The Toronto’s Cinema Towers is the latest development hawking that alternative, allowing homebuyers/renters to sign purchase agreements for units of their choosing. When they move into those downtown condos, still under construction, a portion of their monthly rent, “along with the total amount accumulated through” the developer’s deposit payment plan “will be credited toward (a) 5 per cent down payment.”
After one year, it falls to the tenant to come up with the remainder of any funds needed to make up that down payment.
The offer is largely seen as a way for developers to shift new units even as first-time buyers find themselves shut out of the market by more stringent mortgage rules, introduced last summer. It also helps developers compensate for what some analysts are calling a “shrink-back” in investor demand.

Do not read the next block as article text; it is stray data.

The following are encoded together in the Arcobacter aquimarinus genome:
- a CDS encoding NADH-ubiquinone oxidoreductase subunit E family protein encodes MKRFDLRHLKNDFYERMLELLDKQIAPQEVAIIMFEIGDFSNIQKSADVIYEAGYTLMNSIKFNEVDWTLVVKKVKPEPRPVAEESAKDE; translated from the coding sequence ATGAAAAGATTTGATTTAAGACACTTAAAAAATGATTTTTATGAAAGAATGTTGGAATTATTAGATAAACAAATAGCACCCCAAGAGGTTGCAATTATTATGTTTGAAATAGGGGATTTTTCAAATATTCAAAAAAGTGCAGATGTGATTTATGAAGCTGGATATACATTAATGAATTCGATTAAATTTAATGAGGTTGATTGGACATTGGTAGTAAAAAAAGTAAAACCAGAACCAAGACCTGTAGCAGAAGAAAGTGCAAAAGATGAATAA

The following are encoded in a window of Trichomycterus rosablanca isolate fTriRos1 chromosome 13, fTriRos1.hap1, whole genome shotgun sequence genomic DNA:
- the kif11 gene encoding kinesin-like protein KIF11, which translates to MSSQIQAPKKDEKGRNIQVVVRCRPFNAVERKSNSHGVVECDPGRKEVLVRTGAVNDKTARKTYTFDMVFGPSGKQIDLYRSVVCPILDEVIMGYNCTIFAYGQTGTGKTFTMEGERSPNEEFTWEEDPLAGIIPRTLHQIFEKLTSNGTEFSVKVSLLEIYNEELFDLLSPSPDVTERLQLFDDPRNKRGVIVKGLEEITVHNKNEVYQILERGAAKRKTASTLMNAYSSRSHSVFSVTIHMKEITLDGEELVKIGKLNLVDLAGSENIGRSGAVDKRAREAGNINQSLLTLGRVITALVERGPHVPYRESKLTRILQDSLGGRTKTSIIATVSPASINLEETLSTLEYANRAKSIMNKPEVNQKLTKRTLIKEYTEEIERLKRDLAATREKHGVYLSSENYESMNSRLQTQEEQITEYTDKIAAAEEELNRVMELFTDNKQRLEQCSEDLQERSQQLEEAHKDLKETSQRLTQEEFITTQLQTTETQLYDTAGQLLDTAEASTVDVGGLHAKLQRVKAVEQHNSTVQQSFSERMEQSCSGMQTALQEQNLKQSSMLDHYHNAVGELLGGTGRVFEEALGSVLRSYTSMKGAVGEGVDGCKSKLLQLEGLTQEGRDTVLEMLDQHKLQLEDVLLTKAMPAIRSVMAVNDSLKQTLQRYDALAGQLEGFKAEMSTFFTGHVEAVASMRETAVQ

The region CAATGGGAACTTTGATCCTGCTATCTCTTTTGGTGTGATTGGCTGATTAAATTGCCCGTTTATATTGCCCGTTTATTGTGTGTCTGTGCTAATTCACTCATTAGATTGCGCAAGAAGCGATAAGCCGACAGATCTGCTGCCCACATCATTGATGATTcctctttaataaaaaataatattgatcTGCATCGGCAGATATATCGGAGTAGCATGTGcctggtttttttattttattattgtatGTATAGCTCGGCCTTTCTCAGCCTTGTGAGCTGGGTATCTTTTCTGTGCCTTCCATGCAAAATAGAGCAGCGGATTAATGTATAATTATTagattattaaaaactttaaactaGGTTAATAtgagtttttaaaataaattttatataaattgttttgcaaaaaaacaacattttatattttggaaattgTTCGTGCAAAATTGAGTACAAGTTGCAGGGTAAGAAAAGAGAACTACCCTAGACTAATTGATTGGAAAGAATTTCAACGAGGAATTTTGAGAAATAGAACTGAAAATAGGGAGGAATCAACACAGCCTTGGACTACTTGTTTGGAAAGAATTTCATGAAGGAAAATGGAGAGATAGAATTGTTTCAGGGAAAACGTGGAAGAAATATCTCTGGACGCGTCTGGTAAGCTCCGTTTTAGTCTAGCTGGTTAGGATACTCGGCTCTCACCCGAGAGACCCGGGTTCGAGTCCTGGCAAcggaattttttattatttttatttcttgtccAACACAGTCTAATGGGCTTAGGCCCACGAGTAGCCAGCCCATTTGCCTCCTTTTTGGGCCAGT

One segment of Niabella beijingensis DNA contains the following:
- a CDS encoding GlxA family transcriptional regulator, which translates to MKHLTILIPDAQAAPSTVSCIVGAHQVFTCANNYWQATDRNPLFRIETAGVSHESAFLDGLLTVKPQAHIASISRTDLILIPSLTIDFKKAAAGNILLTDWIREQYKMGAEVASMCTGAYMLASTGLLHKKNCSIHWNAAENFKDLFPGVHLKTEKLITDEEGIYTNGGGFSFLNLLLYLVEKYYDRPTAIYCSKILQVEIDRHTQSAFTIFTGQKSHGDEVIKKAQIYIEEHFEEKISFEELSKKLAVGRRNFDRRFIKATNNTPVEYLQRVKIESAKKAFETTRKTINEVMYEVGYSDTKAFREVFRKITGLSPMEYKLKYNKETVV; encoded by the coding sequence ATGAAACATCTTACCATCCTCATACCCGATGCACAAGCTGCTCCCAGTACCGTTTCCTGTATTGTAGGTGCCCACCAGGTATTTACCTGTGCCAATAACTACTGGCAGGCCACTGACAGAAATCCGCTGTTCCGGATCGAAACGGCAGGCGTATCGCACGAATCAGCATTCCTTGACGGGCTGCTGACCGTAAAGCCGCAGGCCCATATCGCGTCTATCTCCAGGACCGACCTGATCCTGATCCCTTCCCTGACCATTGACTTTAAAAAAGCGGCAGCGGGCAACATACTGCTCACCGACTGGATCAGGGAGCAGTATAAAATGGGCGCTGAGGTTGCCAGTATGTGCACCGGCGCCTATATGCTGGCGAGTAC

Still, condo investors with units of their own to lease will increasingly have to contend with this kind of direct competition from builders, say analysts. If that rent-to-own strategy catches on, it could slacken demand for rental units even in the GTA, helping stabilize rents, says consumer advocates.
But investors remain the great uncertainty, say economists, trying to gauge their long-term commitment to the market and what if effect any pull-out might have on property values.
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